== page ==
An advertisement for a trip to Yellowstone National Park

Humility is valuing others above myself.

This means learning to truly see and hear the experiences of my colleagues and students – their gifts, contributions, hopes and pain.

Humility, in respect to racism, means undoing the high view of whiteness, even if the lingering effects of white supremacy are unintentional. And it is unintentional since none of us would call ourselves white supremacists.

However, we continue to hire white colleagues and leaders and we create and work within all-white leadership teams (at multiple levels of administration). This reflects an implicit belief we know enough in our whiteness to get the job done.

White supremacy is not only seen in confederate flags and police brutality; it is just as much a part of our symbols like “family” or “community” without seeing there is only whiteness making the decisions.

We say this is just “how things are,” that it is just “normal” organizational struggle, but it is hurtful to our Black colleagues at best, and exclusive and exploitative as well.

For example, research shows cultural taxation of Black faculty hinders promotion and tenure – decisions usually made by white colleagues.

We have long-held beliefs and practices that whiteness is normative, and it reinforces the opposite, that blackness is beneath us.

As horrific as that sounds today, that is the American social and political reality that our nation was built on.

That is the systemic racism of white supremacy (which is so much more than individual acts of prejudicial hatred).

It is the practice of our churches (see Jemar Tisby), in our economy (Ibram X. Kendi), education system (Beverly Daniel Tatum) and criminal justice system (Bryan Stephenson).

Whiteness was created over and above blackness to justify slavery, created again with Jim Crow segregation and violence, again for mass incarceration and the death penalty, and created over and over again in other forms of exploitation and violence against Black people that continue to shape our nation.

Whiteness has been created again most recently in an effort to “Make America Great Again” by the self-appointed “law and order” president.

The creation of race and racist systems have been the primary acts of white supremacy. All it takes now to perpetuate the system and culture of white supremacy is good white people living as non-racists.

The system runs on its own to sustain the power of racial difference. Only acts of explicit antiracism can undo the damage we have done. And explicit antiracism is rooted in a call to humility.

The opposite of white supremacy, a belief system with origins and well-established practices in American Christianity, is found in the practice of cultural humility.

Cultural humility is a formal, professional framework used in physical and mental health care fields, such as social work.

In 1998, Melanie Tervalon and Jann Murray-Garcia created it by adding a self-reflective and lifelong learning approach to the multicultural, cultural competence model of medical education.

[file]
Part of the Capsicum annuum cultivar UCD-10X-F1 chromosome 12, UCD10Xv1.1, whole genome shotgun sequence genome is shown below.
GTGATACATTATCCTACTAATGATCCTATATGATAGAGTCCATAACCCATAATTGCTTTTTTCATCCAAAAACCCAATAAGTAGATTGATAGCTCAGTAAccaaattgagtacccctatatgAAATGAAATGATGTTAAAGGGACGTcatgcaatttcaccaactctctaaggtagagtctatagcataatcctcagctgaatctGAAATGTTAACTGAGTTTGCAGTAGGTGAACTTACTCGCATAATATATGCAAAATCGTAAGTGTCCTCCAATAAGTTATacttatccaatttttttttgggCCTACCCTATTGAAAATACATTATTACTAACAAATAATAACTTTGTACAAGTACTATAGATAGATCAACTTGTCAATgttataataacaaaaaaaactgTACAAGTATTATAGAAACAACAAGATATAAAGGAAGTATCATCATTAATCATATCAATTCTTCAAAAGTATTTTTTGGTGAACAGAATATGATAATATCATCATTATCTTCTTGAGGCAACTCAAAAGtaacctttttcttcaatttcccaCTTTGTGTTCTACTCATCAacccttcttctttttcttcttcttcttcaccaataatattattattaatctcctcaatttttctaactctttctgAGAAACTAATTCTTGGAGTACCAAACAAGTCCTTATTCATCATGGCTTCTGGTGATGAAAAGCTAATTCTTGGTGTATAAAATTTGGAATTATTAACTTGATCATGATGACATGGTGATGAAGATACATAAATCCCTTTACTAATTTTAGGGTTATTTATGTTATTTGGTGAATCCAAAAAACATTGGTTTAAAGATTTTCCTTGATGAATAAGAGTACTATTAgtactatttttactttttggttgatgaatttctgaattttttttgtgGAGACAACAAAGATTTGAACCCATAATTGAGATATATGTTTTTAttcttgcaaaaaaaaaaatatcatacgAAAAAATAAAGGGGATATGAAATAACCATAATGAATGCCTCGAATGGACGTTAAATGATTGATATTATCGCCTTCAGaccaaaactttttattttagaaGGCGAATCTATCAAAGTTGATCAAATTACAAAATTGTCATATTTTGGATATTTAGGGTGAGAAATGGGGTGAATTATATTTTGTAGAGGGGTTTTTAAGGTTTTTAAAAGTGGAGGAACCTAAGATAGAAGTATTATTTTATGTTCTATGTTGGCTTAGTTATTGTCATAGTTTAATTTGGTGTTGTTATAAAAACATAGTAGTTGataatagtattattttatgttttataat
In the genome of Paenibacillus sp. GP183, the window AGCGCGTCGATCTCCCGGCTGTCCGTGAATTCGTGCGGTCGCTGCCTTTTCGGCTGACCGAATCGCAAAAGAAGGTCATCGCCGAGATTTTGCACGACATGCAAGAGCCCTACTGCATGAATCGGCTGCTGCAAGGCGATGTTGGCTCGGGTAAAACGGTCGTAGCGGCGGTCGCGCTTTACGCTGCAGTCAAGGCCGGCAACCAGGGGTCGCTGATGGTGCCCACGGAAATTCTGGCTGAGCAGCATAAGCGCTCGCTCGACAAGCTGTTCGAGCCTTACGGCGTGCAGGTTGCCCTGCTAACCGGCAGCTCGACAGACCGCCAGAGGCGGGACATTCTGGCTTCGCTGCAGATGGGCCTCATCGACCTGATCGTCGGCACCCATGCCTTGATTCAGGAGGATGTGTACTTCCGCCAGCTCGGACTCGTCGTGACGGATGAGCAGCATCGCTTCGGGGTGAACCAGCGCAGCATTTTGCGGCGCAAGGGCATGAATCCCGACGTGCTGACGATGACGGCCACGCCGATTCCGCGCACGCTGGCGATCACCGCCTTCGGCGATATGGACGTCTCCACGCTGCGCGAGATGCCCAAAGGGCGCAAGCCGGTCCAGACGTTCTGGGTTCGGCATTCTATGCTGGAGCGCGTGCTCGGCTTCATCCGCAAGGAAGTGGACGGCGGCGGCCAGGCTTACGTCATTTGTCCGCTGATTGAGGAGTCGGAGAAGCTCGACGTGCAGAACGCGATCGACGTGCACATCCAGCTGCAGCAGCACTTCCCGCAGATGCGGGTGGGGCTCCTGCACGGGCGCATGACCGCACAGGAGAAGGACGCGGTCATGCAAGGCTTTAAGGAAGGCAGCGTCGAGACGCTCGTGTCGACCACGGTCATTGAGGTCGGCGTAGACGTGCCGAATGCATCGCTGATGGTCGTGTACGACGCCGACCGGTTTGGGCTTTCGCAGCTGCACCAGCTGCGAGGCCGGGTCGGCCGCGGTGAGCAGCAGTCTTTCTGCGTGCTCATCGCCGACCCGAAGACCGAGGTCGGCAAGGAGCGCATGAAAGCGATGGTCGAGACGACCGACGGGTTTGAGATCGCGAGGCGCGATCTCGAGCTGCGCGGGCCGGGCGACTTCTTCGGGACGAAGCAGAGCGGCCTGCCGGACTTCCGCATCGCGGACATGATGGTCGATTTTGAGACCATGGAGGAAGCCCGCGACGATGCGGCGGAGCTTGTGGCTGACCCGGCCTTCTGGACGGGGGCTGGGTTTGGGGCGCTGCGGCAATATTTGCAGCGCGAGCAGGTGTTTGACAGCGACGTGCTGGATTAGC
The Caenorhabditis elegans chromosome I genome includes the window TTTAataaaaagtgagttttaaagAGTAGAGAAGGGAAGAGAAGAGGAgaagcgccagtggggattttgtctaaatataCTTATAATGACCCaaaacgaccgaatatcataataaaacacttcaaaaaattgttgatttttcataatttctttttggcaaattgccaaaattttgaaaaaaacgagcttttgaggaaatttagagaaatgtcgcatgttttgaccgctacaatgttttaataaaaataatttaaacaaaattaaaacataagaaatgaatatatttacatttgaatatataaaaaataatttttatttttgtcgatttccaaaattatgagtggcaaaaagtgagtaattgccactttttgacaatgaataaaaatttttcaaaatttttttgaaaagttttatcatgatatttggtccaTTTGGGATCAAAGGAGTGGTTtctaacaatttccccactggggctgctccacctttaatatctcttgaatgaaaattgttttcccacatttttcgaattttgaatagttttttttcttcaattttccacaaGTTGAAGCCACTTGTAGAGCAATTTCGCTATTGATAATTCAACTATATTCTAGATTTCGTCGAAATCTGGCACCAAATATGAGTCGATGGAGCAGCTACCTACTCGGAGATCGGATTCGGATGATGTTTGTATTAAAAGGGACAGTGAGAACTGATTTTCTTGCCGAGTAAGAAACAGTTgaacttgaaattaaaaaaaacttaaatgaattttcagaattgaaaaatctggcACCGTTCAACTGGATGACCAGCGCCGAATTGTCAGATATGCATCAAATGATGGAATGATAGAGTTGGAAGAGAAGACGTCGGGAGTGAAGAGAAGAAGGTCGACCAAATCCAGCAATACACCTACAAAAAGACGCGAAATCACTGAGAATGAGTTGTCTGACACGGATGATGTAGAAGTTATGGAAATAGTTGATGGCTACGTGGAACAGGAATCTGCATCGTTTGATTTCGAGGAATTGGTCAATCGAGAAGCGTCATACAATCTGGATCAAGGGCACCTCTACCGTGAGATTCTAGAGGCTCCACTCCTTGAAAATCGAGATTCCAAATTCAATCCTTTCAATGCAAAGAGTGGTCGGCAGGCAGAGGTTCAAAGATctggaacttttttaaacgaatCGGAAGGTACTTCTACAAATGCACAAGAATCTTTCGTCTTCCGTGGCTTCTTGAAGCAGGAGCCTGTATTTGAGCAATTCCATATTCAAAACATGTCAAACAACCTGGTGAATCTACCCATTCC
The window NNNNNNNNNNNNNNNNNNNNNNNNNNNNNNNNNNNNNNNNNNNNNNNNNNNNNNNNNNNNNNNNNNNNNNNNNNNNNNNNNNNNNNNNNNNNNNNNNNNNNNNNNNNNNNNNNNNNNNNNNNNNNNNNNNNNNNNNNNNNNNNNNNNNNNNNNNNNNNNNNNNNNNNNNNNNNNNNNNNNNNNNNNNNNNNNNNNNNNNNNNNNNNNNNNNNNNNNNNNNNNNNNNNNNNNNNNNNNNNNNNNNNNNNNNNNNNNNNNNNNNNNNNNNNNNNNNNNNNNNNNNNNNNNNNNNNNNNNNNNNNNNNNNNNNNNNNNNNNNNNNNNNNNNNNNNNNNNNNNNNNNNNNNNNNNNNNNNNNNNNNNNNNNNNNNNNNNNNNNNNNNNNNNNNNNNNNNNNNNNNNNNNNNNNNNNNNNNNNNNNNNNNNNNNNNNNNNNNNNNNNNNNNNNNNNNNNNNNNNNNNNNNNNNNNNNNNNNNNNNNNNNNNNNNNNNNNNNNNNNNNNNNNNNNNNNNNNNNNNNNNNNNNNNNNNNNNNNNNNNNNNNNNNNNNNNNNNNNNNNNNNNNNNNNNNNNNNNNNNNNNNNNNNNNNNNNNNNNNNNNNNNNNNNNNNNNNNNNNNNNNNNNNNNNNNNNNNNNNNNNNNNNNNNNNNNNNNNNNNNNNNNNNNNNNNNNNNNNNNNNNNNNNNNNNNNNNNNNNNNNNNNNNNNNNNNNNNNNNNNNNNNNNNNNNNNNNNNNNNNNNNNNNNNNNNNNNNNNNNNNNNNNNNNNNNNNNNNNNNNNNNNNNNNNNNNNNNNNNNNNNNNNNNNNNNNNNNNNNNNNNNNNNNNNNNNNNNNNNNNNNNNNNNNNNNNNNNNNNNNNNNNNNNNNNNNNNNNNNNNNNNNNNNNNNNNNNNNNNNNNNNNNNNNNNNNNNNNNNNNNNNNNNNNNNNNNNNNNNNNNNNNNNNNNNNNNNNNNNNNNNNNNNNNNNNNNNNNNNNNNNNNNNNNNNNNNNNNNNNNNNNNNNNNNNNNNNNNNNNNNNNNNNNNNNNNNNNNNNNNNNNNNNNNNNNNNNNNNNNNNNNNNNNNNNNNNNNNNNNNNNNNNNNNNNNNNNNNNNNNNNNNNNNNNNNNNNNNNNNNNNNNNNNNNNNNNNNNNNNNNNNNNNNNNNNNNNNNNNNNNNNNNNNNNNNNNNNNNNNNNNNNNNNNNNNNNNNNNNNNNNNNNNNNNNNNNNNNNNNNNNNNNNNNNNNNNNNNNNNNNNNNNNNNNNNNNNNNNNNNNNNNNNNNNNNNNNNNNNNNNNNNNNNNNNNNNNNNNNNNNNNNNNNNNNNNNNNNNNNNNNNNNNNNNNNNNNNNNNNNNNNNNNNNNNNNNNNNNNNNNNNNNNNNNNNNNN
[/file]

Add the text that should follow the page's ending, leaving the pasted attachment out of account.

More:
From their perspective, we seek not only to learn about another’s culture, but to start with an examination of our own beliefs, identities, values and practices.

I cannot imagine a more faithful response to the white supremacy that has dominated our nation’s past and present.

White people created racism out of their belief in white supremacy, and we still play Jesus in trying to right the wrongs of our nation. We live out a God complex in our efforts to serve others, to pity the plight of our neighbor.

We assume we are fine, so we focus on what we can do for others. That seems like a fine response at face value. And it is how I have approached most of my years of professional social work and ministry.

I have “helped” to provide resources, relief and charity in our missions and ministries on the one hand and practiced relocation and reconciliation as principles of Christian community development, where I can be a presence for good, in the work of healing and wholeness (because of my presence?) on the other.

Humility may have been a guide in my work at times, but it was not the foundation of my approach. As a Christian virtue, humility is best described by Philippians 2:3-8.

It is the ability and willingness to value others above ourselves. It is not looking to our own interests but to the interests of the others. It is an obedience to God even unto death.

How might this virtue help us turn around on the moving walkway of racism created by our white supremacy?

Rather than living in the bias that as a white person I can make decisions for others, it invites decentering whiteness and putting Black voices above our own.

It is bypassing our interests as white stakeholders and gatekeepers of white institutions. It is looking and listening for the interests of our black peers, colleagues and neighbors.

It is recognizing the untold lives and deaths of millions of Black men, women and children in the 400 years of racism in this country and imagining a christocentric obedience where we lay down our lives when Black bodies are being threatened.

Editor’s note: This is the second of a three-part series. Part one is available here. Part three is available here.

Share This